Identify the project’s differentiators and demonstrate why the project is important to each individual reporter – no blanket pitches here. Offering info, sources and trends related to each reporter’s specific coverage area or a timely hook, such as a first look at new renderings or an opinion on the state of the market, is often helpful, while blasting reporters with weekly updates could be irritating. Don’t be afraid to ask which information would help a reporter or which spokesperson would make a good interview.
Think beyond the initial project announcement. A robust media relations plan incorporating a mix of distributing timely project updates, positioning the development team and individuals as industry leaders, pitching story ideas on emerging trends and regular outreach to trade publications will ensure your project stays top-of-mind throughout the development process. Understanding which milestones warrant a press release and media outreach – and which info is best saved for a quick blog post or social media update – is also essential.
The power of an active social media presence has been proven time and again in commercial real estate. The most successful developers nationwide not only embrace social media but consider it vital to a project’s success and treat it as such by devoting time and attention to their strategy.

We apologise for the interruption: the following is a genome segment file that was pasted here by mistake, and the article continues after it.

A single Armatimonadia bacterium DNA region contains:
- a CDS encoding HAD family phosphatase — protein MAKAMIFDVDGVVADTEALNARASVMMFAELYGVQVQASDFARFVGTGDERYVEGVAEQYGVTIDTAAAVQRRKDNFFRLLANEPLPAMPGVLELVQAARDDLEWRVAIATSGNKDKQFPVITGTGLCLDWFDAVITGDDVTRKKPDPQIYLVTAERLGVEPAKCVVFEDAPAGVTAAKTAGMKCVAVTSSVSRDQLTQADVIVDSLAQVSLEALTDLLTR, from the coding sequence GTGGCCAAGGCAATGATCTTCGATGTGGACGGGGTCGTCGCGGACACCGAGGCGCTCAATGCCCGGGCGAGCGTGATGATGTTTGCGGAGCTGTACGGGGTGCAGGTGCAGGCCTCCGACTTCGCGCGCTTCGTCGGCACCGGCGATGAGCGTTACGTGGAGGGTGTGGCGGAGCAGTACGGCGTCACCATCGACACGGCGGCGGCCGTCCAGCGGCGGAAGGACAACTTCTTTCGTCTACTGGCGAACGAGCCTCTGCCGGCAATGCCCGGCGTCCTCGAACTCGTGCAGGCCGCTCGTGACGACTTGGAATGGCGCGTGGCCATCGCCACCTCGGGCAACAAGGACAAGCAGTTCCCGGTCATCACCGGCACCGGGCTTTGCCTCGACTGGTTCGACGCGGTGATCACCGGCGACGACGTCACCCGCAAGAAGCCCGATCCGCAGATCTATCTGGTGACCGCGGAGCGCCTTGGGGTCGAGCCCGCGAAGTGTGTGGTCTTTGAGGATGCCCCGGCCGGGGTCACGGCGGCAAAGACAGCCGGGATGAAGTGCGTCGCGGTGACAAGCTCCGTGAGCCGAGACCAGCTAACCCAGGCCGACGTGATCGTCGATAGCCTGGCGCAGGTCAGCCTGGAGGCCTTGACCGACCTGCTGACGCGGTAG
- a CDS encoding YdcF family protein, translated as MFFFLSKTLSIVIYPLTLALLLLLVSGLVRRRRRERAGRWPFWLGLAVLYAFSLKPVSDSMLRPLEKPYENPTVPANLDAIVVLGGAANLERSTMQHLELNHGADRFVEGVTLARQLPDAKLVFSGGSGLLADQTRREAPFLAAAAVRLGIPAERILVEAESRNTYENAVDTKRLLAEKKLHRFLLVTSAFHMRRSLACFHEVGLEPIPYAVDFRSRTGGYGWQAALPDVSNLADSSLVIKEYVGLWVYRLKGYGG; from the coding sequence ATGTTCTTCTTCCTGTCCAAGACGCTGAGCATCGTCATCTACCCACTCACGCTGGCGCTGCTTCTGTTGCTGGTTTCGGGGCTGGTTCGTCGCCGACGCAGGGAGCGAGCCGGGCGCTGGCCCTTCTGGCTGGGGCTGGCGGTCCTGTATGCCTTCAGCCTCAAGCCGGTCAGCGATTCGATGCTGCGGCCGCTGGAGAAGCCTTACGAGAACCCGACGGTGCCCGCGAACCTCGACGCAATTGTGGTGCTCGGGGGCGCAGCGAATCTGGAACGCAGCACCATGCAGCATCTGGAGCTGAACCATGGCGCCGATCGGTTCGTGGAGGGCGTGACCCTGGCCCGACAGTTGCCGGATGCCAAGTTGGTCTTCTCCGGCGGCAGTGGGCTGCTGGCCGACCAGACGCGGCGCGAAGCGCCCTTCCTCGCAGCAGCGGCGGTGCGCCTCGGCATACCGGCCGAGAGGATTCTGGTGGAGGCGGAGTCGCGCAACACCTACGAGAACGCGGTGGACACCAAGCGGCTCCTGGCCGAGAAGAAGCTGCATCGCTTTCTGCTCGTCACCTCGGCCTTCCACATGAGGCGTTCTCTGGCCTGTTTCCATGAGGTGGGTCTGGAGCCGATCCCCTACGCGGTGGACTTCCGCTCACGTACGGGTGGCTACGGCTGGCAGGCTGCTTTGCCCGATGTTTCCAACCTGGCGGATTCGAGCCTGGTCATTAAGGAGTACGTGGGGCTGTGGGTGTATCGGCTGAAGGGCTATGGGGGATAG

Whether the goal is to land unique retail concepts for a mixed-use development, pre-lease a towering office building or find renters for an upscale multifamily community, developing an inspiring voice and compelling value proposition early on will help attract ideal tenants and create a sense of place long before the doors officially open.
Consistency and engagement are key. Launching social media channels and a holding website at the onset of a project establishes credibility and confidence and provides a nice boost to SEO. Social media is an easy way to curate messaging aligned with the property’s brand and values and engage with and solicit feedback from the public. Don’t be afraid to follow and interact with other influencers, too.
Producing unique content can build authority in the market and give the public a reason to stay in touch throughout the long development process. Blogs, newsletters and market reports are all opportunities to add value and engage with audiences through multiple channels while gathering valuable data. Share regular project updates and photos, interview a local business that exemplifies the development’s values in a blog post or create a calendar of local happenings.
Marketing spaces and places can get complicated due to the many stakeholders involved such as investors, potential tenants, members of the development team, retail customers and public officials, just to name a few. A social media and content plan should contain a healthy mix of B2B and consumer-focused content to regularly target each audience.
Implementing a strong public relations strategy from the get-go can accelerate the success and value of new developments. Building excitement during construction among potential tenants, neighbors, shoppers or renters will ensure the foot traffic is there once the doors are ready to open.
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Adrienne Heintz is an account executive at Poston Communications, based in Atlanta.